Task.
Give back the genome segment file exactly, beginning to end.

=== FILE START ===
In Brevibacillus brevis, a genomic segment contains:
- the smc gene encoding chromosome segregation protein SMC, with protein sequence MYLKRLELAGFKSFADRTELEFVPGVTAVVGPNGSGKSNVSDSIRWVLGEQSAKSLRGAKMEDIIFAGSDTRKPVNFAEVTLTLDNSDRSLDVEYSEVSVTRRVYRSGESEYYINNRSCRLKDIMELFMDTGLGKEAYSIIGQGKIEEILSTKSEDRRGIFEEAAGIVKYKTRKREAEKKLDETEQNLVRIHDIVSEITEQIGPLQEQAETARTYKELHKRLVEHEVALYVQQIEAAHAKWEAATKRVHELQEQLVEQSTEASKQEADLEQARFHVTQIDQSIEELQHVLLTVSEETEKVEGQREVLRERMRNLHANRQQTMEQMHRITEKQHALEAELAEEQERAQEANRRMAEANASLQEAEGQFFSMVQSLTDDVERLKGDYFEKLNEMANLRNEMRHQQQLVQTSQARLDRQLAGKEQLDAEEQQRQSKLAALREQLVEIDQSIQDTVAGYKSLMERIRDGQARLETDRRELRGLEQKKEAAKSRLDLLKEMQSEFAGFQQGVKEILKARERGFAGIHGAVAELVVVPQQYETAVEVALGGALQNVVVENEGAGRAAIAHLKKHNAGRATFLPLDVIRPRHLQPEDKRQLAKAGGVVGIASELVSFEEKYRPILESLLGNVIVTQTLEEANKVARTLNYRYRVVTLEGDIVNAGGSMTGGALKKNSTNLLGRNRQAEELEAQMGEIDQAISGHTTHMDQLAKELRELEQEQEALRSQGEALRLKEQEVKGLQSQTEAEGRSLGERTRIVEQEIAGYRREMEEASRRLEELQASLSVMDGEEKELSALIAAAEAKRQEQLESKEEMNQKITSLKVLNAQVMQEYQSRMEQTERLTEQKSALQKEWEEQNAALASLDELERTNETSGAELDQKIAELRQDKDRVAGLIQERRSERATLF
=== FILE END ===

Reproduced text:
In Brevibacillus brevis, a genomic segment contains:
- the smc gene encoding chromosome segregation protein SMC, with protein sequence MYLKRLELAGFKSFADRTELEFVPGVTAVVGPNGSGKSNVSDSIRWVLGEQSAKSLRGAKMEDIIFAGSDTRKPVNFAEVTLTLDNSDRSLDVEYSEVSVTRRVYRSGESEYYINNRSCRLKDIMELFMDTGLGKEAYSIIGQGKIEEILSTKSEDRRGIFEEAAGIVKYKTRKREAEKKLDETEQNLVRIHDIVSEITEQIGPLQEQAETARTYKELHKRLVEHEVALYVQQIEAAHAKWEAATKRVHELQEQLVEQSTEASKQEADLEQARFHVTQIDQSIEELQHVLLTVSEETEKVEGQREVLRERMRNLHANRQQTMEQMHRITEKQHALEAELAEEQERAQEANRRMAEANASLQEAEGQFFSMVQSLTDDVERLKGDYFEKLNEMANLRNEMRHQQQLVQTSQARLDRQLAGKEQLDAEEQQRQSKLAALREQLVEIDQSIQDTVAGYKSLMERIRDGQARLETDRRELRGLEQKKEAAKSRLDLLKEMQSEFAGFQQGVKEILKARERGFAGIHGAVAELVVVPQQYETAVEVALGGALQNVVVENEGAGRAAIAHLKKHNAGRATFLPLDVIRPRHLQPEDKRQLAKAGGVVGIASELVSFEEKYRPILESLLGNVIVTQTLEEANKVARTLNYRYRVVTLEGDIVNAGGSMTGGALKKNSTNLLGRNRQAEELEAQMGEIDQAISGHTTHMDQLAKELRELEQEQEALRSQGEALRLKEQEVKGLQSQTEAEGRSLGERTRIVEQEIAGYRREMEEASRRLEELQASLSVMDGEEKELSALIAAAEAKRQEQLESKEEMNQKITSLKVLNAQVMQEYQSRMEQTERLTEQKSALQKEWEEQNAALASLDELERTNETSGAELDQKIAELRQDKDRVAGLIQERRSERATLF